Jaroslav Borovicka observed that average leverage ratios under the central planner are only about one percentage point lower than in the decentralized equilibrium; he questioned whether such a small change in aggregate leverage ratios could really achieve such large changes in the probability of financial crisis and welfare.
Friday, May 3
Kiyotaki and coauthors write a model to analyze how a negative shock can propagate through the balance sheets of banks and create a financial crisis. They also investigate why the banks choose risky portfolios in the first place, and if this choice may be due to anticipation of credit policy actions by the government. They also use the model to ask: whether credit policy can mitigate the crisis, and how to reduce the moral hazard of banks in the choice of their risky portfolios.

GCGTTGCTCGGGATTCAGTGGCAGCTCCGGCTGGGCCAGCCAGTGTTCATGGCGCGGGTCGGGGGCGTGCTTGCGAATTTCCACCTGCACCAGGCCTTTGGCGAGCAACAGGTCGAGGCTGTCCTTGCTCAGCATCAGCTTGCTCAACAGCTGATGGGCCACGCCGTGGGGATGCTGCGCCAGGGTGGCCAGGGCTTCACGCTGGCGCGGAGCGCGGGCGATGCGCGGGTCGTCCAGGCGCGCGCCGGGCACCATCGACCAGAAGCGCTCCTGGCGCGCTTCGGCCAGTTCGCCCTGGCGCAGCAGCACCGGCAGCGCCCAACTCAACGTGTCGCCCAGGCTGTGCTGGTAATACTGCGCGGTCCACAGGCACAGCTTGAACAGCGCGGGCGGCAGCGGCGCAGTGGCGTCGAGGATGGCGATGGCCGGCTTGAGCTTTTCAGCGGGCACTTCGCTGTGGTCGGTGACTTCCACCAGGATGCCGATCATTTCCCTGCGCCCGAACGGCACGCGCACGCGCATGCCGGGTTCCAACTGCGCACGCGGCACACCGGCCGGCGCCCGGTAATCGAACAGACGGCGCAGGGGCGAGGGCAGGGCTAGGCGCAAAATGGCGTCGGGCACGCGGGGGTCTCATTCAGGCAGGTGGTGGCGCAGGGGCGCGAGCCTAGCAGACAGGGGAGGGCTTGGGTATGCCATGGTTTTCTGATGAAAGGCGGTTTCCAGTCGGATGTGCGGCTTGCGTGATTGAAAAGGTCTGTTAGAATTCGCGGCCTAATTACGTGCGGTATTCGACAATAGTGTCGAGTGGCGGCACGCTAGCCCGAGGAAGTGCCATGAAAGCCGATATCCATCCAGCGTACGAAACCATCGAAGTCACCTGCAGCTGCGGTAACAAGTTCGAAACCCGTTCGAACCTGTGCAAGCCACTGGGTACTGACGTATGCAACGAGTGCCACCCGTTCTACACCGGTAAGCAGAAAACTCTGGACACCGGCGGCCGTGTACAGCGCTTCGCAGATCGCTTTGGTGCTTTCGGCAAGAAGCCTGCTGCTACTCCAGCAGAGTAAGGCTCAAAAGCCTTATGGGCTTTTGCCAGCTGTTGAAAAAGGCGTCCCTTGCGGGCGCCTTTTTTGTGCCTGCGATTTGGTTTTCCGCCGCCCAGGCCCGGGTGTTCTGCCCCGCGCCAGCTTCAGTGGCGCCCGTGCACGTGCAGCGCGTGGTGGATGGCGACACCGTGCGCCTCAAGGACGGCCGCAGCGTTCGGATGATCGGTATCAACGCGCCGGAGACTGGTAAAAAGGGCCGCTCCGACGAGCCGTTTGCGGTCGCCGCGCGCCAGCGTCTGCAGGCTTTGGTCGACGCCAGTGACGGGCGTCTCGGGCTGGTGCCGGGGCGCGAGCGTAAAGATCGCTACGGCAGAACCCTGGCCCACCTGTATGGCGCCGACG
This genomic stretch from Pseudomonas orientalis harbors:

Unlike many other models of the crisis, there are no productivity shocks: the main source of uncertainty is a capital quality shock, which in the model operates as if part of the capital stock can be wiped out every period. In addition, there is an investment adjustment cost, and labor markets are competitive. A key point is that the authors assume that investment is financed through equity, which is sold to bankers, and there are no frictions between banks and firms. Bankers in turn issue pass-through securities to households. Finally, through leverage the banker can try to keep some of the production for consumption purposes.